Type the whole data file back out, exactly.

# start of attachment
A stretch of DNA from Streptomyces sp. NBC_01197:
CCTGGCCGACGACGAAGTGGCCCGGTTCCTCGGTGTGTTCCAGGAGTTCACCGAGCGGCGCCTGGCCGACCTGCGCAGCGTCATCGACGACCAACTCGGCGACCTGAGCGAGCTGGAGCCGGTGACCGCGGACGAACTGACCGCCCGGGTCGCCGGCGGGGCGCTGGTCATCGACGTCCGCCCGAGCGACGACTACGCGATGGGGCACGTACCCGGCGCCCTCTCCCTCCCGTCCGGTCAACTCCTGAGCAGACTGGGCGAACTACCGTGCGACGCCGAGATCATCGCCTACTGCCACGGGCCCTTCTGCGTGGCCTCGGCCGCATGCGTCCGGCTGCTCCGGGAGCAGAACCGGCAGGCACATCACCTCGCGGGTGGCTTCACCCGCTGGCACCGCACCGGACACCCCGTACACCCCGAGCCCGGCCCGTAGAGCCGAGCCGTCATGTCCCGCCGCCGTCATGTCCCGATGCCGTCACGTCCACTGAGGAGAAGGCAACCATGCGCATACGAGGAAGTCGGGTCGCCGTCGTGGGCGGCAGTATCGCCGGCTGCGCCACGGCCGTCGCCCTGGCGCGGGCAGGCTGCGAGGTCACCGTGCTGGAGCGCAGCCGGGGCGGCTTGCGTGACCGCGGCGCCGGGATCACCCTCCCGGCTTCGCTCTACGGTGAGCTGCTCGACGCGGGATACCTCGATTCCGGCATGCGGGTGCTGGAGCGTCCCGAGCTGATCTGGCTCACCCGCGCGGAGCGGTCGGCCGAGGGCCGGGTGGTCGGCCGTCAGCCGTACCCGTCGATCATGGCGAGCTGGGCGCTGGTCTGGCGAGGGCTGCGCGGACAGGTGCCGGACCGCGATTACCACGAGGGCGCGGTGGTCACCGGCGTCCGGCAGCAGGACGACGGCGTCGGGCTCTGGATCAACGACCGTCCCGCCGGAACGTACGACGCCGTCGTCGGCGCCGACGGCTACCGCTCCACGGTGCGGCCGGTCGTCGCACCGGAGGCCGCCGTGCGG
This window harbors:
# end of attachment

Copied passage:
A stretch of DNA from Streptomyces sp. NBC_01197:
CCTGGCCGACGACGAAGTGGCCCGGTTCCTCGGTGTGTTCCAGGAGTTCACCGAGCGGCGCCTGGCCGACCTGCGCAGCGTCATCGACGACCAACTCGGCGACCTGAGCGAGCTGGAGCCGGTGACCGCGGACGAACTGACCGCCCGGGTCGCCGGCGGGGCGCTGGTCATCGACGTCCGCCCGAGCGACGACTACGCGATGGGGCACGTACCCGGCGCCCTCTCCCTCCCGTCCGGTCAACTCCTGAGCAGACTGGGCGAACTACCGTGCGACGCCGAGATCATCGCCTACTGCCACGGGCCCTTCTGCGTGGCCTCGGCCGCATGCGTCCGGCTGCTCCGGGAGCAGAACCGGCAGGCACATCACCTCGCGGGTGGCTTCACCCGCTGGCACCGCACCGGACACCCCGTACACCCCGAGCCCGGCCCGTAGAGCCGAGCCGTCATGTCCCGCCGCCGTCATGTCCCGATGCCGTCACGTCCACTGAGGAGAAGGCAACCATGCGCATACGAGGAAGTCGGGTCGCCGTCGTGGGCGGCAGTATCGCCGGCTGCGCCACGGCCGTCGCCCTGGCGCGGGCAGGCTGCGAGGTCACCGTGCTGGAGCGCAGCCGGGGCGGCTTGCGTGACCGCGGCGCCGGGATCACCCTCCCGGCTTCGCTCTACGGTGAGCTGCTCGACGCGGGATACCTCGATTCCGGCATGCGGGTGCTGGAGCGTCCCGAGCTGATCTGGCTCACCCGCGCGGAGCGGTCGGCCGAGGGCCGGGTGGTCGGCCGTCAGCCGTACCCGTCGATCATGGCGAGCTGGGCGCTGGTCTGGCGAGGGCTGCGCGGACAGGTGCCGGACCGCGATTACCACGAGGGCGCGGTGGTCACCGGCGTCCGGCAGCAGGACGACGGCGTCGGGCTCTGGATCAACGACCGTCCCGCCGGAACGTACGACGCCGTCGTCGGCGCCGACGGCTACCGCTCCACGGTGCGGCCGGTCGTCGCACCGGAGGCCGCCGTGCGG
This window harbors: